EDITORIAL: House must impeach Trump

The Dispatch Editorial Board
President Donald Trump points to the crowd at the end of his "Keep America Great" rally at the Giant Center in Hershey Tuesday, Dec. 10, 2019. Bill Kalina photo

The impeachment of President Donald Trump is not only correct, it’s necessary.

Trump has earned the two charges leveled against him by the House Judiciary Committee — obstruction of Congress and abuse of power.

A more thorough investigation, with a court compelling testimony from White House officials now thumbing their noses at lawful subpoenas, might very well lead to more articles.

As a witness to the House Judiciary Committee said this week, in yet again soliciting foreign interference in our elections, Trump has proven he is an immediate threat.

Trump is a petty swindler and a con man. Since taking office, he’s brought his bargain-bin brand of mob speak to the office — using terms like “rat” to describe those he considers disloyal and ousting anyone who questions his sole grip on power.

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And it’s his use of mafioso-style language — phrases designed to apply pressure while maintaining plausible deniability — that are at the crux of his pending impeachment in the House.

It was phrases such as “do us a favor” that made clear his intent when discussing policy with freshly elected Ukrainian President Volodymr Zelenskiy. Trump referenced directly his desire for an investigation into a potential Democratic political opponent, former Vice President Joe Biden.

On the same phone call, he also also asked Zelenskiy to look into Crowdstrike, a company at the heart of the conspiracy theory that Ukraine interfered in the 2016 election to benefit Hillary Clinton. Never mind that the idea has been debunked by former members of Trump’s own National Security Council as a Kremlin red herring.

These were especially powerful statements from a U.S. president who views every interaction as transactional.

Trump reminded Zelenskiy of the hundreds of millions in military aid Ukraine has received in recent years. Zelenskiy was keenly aware that Trump held the purse strings for the next $400 million, a fund that could prove life or death for the eastern European country’s standoff with an expansionist Russia.

But political legitimacy — the likes of which come from close ties to the White House — was perhaps just as important to Zelenskiy as cash. And a slew of high-ranking State Department officials have testified during the impeachment inquiry that any military aid or White House visit was conditioned on Zelenskiy’s announcement of an investigation into Biden and his son, Hunter.

Unsurprisingly, the military aid was held and only released two days after a complaint made by a whistleblower about Trump’s call made headlines. Meanwhile, Trump’s personal attorney, Rudy Giuliani, continued running Trump’s unappointed, unelected shadow State Department.

The entire affair bears a striking resemblance to the allegations that for the past three years Trump fervently denied, in that case regarding Russian interference in the 2016 election.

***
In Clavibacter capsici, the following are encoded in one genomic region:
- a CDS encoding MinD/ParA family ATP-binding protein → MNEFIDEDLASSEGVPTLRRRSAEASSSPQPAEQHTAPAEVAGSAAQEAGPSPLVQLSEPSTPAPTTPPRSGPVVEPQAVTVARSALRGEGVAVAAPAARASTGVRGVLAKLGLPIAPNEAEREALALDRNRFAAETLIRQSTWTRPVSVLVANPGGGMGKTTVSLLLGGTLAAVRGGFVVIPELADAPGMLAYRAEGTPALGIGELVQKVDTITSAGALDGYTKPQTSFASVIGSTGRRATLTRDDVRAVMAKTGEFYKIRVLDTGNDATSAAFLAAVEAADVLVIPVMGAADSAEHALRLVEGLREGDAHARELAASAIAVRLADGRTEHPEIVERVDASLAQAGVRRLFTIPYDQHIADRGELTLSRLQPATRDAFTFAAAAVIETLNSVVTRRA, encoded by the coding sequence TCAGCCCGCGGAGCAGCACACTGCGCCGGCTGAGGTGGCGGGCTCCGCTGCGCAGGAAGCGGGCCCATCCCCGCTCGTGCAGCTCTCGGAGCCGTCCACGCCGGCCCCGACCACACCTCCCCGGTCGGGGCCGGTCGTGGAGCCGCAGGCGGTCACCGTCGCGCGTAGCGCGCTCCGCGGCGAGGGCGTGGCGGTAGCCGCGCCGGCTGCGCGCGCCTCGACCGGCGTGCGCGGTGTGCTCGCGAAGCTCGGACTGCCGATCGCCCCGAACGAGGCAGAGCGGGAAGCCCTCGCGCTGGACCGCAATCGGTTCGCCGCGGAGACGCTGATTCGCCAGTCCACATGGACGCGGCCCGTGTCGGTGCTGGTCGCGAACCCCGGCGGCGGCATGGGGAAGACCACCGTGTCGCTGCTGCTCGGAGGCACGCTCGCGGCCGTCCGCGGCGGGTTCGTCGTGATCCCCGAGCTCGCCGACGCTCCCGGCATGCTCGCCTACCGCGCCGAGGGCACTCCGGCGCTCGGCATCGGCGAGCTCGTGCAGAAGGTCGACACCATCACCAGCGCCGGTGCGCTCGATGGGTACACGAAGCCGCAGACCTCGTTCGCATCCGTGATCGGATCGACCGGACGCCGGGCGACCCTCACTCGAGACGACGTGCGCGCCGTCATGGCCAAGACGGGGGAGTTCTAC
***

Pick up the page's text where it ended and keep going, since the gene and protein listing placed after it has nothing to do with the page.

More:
“No collusion. No obstruction,” the American president would bellow throughout special counsel Robert Mueller’s probe.

But Mueller said while he could find no evidence of collusion, the Trump campaign did anticipate benefiting from Russia’s interference. Mueller specifically noted he could not exonerate Trump on obstruction and said that any legal recourse was a matter for Congress.

Throughout the Mueller probe, Trump did everything he could to undermine investigators and bury the public in baseless conspiracy theories.

He humiliated and ultimately drove out his first attorney general, Jeff Sessions. He blocked the release of documents and applied executive privilege in an unprecedented way, one that effectively shielded countless current and former White House officials from testifying.

Trump’s playbook in the Ukraine scandal remains unchanged.

He denigrates Congress, showing a level of contempt that would make Caligula blush. He blocks the release of information and ignores lawful congressional subpoenas.

Trump’s congressional sycophants can’t even muster a legitimate defense. Instead, they’ve spent weeks complaining about the process and touring Fox News spouting Russian propaganda. One can’t help but wonder if these spineless Republicans will someday reflect on their behavior and wonder if federal judgeships and tax cuts were worth it.

And no, there’s no reason to expect the Republican-held Senate will convict Trump. Yet, the House has a duty to stand for its own authority and against Trump’s assault on the rule of law.

Trump has eroded the very institutions he has sworn to defend. He’s a man obsessed with his own enrichment. Even now, he’s welcoming the Senate trial because he believes it to be to his political advantage.

Trump’s built a political machine that’s fueled by corruption and actively seeks to undermine American political sovereignty.

If that’s not an abuse of power, nothing is.